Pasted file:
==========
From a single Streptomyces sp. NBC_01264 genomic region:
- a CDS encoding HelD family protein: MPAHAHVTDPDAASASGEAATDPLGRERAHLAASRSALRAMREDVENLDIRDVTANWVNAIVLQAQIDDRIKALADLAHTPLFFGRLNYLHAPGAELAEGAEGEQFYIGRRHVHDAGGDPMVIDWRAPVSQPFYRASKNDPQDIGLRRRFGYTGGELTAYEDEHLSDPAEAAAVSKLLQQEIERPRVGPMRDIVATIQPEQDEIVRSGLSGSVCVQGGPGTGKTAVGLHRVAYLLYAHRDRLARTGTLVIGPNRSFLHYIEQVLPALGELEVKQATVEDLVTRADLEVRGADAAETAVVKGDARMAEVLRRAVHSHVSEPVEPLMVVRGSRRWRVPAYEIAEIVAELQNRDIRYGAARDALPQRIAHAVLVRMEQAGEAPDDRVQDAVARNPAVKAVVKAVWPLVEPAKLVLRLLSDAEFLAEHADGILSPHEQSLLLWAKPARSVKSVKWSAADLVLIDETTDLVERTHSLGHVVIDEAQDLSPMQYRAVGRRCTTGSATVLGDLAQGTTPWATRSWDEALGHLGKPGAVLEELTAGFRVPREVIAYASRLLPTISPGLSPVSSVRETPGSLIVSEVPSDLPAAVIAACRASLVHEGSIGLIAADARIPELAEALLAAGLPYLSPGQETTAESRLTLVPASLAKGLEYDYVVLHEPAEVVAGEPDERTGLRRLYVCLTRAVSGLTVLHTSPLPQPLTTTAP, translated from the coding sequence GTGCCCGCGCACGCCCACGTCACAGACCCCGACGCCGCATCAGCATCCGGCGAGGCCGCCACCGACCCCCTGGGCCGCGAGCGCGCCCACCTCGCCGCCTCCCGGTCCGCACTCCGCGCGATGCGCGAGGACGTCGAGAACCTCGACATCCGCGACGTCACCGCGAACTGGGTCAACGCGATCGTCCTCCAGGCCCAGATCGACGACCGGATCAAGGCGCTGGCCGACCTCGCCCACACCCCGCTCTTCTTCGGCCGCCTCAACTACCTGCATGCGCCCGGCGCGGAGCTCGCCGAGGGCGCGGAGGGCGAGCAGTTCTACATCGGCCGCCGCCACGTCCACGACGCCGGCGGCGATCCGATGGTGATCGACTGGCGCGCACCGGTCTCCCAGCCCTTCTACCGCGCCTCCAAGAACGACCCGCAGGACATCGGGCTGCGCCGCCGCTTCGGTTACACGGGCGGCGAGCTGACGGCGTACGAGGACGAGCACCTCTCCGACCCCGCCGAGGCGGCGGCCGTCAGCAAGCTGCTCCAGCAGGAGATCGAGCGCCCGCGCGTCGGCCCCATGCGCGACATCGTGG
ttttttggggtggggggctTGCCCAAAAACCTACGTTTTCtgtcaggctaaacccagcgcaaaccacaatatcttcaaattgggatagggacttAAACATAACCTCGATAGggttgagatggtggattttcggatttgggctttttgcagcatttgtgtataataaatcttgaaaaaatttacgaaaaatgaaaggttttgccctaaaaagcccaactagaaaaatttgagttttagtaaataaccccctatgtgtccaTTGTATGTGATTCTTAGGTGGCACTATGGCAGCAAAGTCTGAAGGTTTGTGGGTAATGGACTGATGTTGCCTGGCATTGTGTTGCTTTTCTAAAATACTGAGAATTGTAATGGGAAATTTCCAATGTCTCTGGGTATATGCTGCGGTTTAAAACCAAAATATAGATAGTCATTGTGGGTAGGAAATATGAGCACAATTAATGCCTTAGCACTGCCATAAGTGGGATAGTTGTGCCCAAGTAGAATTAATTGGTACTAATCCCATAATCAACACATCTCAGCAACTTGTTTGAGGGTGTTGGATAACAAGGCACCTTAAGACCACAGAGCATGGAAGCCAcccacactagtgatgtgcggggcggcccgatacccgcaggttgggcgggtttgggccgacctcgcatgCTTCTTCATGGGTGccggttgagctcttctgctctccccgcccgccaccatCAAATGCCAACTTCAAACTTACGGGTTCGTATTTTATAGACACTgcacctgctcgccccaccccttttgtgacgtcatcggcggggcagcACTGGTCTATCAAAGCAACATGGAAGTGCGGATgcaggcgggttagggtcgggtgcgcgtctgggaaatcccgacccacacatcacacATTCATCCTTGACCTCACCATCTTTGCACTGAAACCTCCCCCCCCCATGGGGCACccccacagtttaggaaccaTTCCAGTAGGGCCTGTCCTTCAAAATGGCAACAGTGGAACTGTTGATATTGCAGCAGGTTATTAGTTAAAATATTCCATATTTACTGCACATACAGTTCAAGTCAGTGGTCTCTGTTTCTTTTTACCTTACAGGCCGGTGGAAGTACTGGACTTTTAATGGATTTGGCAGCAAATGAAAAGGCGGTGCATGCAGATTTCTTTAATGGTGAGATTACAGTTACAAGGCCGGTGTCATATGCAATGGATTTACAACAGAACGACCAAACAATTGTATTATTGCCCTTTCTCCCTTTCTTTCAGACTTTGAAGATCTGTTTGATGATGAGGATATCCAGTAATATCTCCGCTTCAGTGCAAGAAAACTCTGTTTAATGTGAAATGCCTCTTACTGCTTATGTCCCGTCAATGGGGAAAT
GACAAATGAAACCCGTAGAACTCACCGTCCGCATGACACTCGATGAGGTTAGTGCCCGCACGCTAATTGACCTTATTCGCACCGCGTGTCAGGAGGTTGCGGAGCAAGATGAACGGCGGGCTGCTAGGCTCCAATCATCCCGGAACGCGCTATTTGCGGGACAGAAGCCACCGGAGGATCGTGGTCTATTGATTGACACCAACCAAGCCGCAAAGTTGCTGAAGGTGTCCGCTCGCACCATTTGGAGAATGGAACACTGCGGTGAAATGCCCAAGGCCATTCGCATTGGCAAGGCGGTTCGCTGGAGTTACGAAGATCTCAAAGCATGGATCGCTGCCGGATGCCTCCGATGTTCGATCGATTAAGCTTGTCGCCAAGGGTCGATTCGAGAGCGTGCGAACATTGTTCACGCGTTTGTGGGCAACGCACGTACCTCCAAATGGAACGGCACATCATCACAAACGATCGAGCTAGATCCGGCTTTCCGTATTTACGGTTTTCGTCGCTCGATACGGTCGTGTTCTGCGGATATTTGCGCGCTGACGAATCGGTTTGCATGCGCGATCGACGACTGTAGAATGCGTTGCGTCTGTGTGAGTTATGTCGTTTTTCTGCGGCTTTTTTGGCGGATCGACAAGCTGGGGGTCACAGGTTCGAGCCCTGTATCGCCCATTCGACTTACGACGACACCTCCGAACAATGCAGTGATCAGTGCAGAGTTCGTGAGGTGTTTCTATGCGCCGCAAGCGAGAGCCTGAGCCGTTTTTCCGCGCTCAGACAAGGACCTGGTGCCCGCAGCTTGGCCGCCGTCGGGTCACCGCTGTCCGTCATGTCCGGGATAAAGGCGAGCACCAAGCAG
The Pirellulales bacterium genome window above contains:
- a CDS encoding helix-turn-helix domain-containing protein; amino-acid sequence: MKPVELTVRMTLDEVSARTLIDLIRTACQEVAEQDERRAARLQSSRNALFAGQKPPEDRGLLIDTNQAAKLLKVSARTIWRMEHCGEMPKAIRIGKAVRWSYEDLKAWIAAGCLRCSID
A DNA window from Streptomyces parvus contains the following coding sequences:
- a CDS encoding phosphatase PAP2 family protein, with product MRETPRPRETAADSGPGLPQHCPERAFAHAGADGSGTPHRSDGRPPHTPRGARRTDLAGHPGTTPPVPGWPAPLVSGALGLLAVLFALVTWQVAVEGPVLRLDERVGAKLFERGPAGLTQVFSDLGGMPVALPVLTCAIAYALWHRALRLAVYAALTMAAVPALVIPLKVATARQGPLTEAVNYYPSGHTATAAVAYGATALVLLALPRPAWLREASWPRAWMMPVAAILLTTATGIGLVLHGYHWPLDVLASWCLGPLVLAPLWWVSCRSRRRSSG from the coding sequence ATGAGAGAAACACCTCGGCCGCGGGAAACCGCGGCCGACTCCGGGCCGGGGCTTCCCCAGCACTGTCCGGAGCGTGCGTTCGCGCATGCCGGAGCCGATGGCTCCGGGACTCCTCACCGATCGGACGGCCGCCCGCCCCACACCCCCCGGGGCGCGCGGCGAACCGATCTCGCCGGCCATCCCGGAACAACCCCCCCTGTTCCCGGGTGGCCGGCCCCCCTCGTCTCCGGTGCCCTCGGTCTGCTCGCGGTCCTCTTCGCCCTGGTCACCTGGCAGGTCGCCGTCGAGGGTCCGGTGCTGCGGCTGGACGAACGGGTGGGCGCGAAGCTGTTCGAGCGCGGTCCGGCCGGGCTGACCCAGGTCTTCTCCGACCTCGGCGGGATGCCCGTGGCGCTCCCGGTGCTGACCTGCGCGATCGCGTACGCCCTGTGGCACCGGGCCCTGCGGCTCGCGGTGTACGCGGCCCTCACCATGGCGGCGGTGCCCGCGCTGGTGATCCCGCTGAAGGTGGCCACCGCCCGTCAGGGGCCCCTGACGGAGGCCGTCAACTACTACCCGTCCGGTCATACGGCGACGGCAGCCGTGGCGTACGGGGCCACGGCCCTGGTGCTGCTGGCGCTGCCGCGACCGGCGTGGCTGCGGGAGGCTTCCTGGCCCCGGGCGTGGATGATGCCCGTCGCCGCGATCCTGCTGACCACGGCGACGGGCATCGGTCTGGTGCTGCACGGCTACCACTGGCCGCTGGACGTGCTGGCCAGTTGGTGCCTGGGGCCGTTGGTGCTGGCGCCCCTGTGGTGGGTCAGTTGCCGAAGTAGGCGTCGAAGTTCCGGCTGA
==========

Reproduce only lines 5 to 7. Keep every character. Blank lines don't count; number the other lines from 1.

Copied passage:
The Pirellulales bacterium genome window above contains:
- a CDS encoding helix-turn-helix domain-containing protein; amino-acid sequence: MKPVELTVRMTLDEVSARTLIDLIRTACQEVAEQDERRAARLQSSRNALFAGQKPPEDRGLLIDTNQAAKLLKVSARTIWRMEHCGEMPKAIRIGKAVRWSYEDLKAWIAAGCLRCSID
A DNA window from Streptomyces parvus contains the following coding sequences: